Chapter 1
    Chapter 2
    Chapter 3

    and so on... Lay the issue out in such a simple form and it seems a bit absurd, but we would do well to remember that "the law may upset reason, but reason may not upset the law..." (Ieyasu Tokugawa, the Shogun of Japan). This is both important and scary for us as technologists, because it means that if someone can convince a jury that they "own" a data model or data structure that might be self-evident to us, they might get the right to ask for damages sufficient to bring down not just companies, but entire industries.

    The funny-if-you-can-look-at-it-that-way observation to make is that Oracle are not the only company gunning for Android. Microsoft have already threatened multiple smart-phone manufacturers with patent infringements, claiming that some portion or other of Android violates some of their intellectual property. Unfortunately, deals struck in those cases always include a confidentiality clause, so we don't yet know what Microsoft have been using to extract their pound of flesh. But it does seem remarkable to me that Microsoft appear to have been more successful by attacking the hardware developers than attempting to go after Google, while Oracle have tried that and now lost multiple times.

    Let's hope that Oracle and not permitted get away with what looks for all the world like a shake-down...
    • by Kjella ( 173770 )

      The SCO case had a "business model":

      1. Create baseless lawsuit and lots of FUD about the legality of Linux
      2. Collect "license fees" from companies that benefit from the FUD
      3. Pay CEO/lawyer-brother salaries based on the billions they'd allegedly win
      4. Flop with no real legal reprecussions for the lack of merit

      Microsoft got what they wanted. The McBrides got what they wanted. The stock holders got the chance to cash out on a failing company. The rest were suckers and victims.

      In the Oracle case I think Oracle

      • I like your car analogy but for a different reason. If ever car maker used wildly different designs for their controls (say random pedal placement, or gears in different positions on a manual gearbox) then cars would be dangerous because moving from one to another would require extensive retraining... ( In fact, just like you can get a pilot's license, but still have to get type-approval for each different aircraft you want to fly). Your point shows the huge gulf in standards we apply when moving from the
    • The SCO case was about whether IBM was using any code the SCO held the copyright to, which, legally, is a matter of fact. (Eventually, it turned out that SCO never did have the copyrights it claimed, but it still managed to keep the lawsuit undead.) In this case, everybody knows Google is using Oracle's copyrighted code, and the question is whether it's fair use, which depends on the law.

  • I came prepared. [dimensionsinfo.com]

  • In about 80 years of programming languages, there have been a few examples of companies which have managed to turn programming languages and runtimes into something which turned a profit, but generally not many and not for long.

    COBOL - Microfocus and a few other have turned a buck on COBOL but mainly because no one really wanted to bother implementing and supporting a competitor. In reality, COBOL support is what is turning a profit, not the language itself. Oh and Microfocus never tried to own the language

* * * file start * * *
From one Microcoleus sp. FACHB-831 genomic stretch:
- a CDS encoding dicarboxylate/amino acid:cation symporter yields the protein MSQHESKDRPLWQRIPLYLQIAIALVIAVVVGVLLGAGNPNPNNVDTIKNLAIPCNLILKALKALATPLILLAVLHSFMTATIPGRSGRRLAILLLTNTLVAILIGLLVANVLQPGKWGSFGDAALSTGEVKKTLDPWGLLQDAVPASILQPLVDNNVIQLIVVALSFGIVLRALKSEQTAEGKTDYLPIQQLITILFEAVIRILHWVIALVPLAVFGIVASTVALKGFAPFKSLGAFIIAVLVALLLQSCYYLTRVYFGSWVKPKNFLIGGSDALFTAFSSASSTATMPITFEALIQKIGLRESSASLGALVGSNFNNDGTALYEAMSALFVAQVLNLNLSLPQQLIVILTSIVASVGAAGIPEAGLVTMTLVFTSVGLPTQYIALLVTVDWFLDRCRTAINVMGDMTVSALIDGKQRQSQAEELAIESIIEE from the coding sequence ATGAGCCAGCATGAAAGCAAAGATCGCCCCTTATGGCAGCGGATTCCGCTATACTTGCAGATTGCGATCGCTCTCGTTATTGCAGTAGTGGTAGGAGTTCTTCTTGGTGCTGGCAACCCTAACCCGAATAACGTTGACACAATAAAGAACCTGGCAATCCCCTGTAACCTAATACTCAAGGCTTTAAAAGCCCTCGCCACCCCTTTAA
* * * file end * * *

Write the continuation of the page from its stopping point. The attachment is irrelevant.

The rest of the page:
• SCO also refused to accept they had a lost case.

    Let's see how they accept the bill at the end.

  • They tried to put a lot of poison pills in Java 8 (9?) with multiple inheritance and such. And, as a result, most people stopped updating from Java 7 and some of the largest projects switched to OpenJDK (which targets JDK 7 compatibility). Now that they have decided to completely dismantle all the IP they bought from Sun (effectively end of lifing Solaris by removing future versions from roadmap and such), I guess they decided it's time to write off what they can and try to extort someone else for the los
  • Here is the text of the appeal [regmedia.co.uk], in case anyone wants to read it.
  • Of course the appeal is one-sided in favor of Oracle, but this quote is such sneaky strategy [regmedia.co.uk]

    :

    Throughout six months of discovery on remand, Google produced 200,000 pages of documents. Not a single page mentioned ARC++. Then in the final week, after it became impossible to use them in depositions, Google dumped 350,000 pages on Oracle

  • Google reaped billions of dollars while leaving Oracle's Java business in tatters.

    Oracle did this all by themselves.

  • "When a plagiarist takes the most recognizable portions of a novel and adapts them into a film..." ... then you know Disney is around. Most of their famous cartoons are based on stories that were out of copyright. They made movies out of them and have been getting the government to keep extending copyright so their products never lose it. Therefore I'm not able to create anything based on the original stories in which they based their movies on or else they'll sue my ass off saying I took my idea from thei

    • One of the amusing things about the Lego Batman Movie was the cast of supervillains from the Phantom Zone. Some of them were named, such as Lord Voldemort and King Kong, and some of them weren't quite, like the "English robots" that looked awful like somebody made Daleks out of Legos.

  • Oracle has long-since given up competing on performance, innovation or even on price. They no sue their competitors, customers and innocent bystanders anytime Uncle Larry needs to buy a new island. If there was ever a case for the public to censure a company for its actions by actively refusing to use it's products, surely Oracle has earned that. To those companies still in the Oracle camp, you lie down with dogs, don't complain about fleas.

To write good code is a worthy challenge, and a source of civilized delight. -- stolen and paraphrased from William Safire